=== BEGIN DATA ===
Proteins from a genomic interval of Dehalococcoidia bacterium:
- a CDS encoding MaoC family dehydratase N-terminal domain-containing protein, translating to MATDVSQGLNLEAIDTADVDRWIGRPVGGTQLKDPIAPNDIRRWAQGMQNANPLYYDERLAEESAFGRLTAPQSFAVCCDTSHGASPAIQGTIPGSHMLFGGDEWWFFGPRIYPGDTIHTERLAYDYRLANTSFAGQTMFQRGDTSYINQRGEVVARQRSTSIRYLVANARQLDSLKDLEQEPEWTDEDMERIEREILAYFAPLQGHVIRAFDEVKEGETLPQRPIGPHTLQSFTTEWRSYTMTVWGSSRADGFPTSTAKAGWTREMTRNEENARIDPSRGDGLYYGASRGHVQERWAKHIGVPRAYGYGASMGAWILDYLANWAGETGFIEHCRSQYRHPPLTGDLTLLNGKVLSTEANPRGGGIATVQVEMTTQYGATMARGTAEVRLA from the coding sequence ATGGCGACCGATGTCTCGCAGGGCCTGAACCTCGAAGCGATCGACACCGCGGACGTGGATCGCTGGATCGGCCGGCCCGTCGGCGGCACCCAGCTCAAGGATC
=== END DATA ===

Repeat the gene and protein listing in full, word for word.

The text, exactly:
Proteins from a genomic interval of Dehalococcoidia bacterium:
- a CDS encoding MaoC family dehydratase N-terminal domain-containing protein, translating to MATDVSQGLNLEAIDTADVDRWIGRPVGGTQLKDPIAPNDIRRWAQGMQNANPLYYDERLAEESAFGRLTAPQSFAVCCDTSHGASPAIQGTIPGSHMLFGGDEWWFFGPRIYPGDTIHTERLAYDYRLANTSFAGQTMFQRGDTSYINQRGEVVARQRSTSIRYLVANARQLDSLKDLEQEPEWTDEDMERIEREILAYFAPLQGHVIRAFDEVKEGETLPQRPIGPHTLQSFTTEWRSYTMTVWGSSRADGFPTSTAKAGWTREMTRNEENARIDPSRGDGLYYGASRGHVQERWAKHIGVPRAYGYGASMGAWILDYLANWAGETGFIEHCRSQYRHPPLTGDLTLLNGKVLSTEANPRGGGIATVQVEMTTQYGATMARGTAEVRLA from the coding sequence ATGGCGACCGATGTCTCGCAGGGCCTGAACCTCGAAGCGATCGACACCGCGGACGTGGATCGCTGGATCGGCCGGCCCGTCGGCGGCACCCAGCTCAAGGATC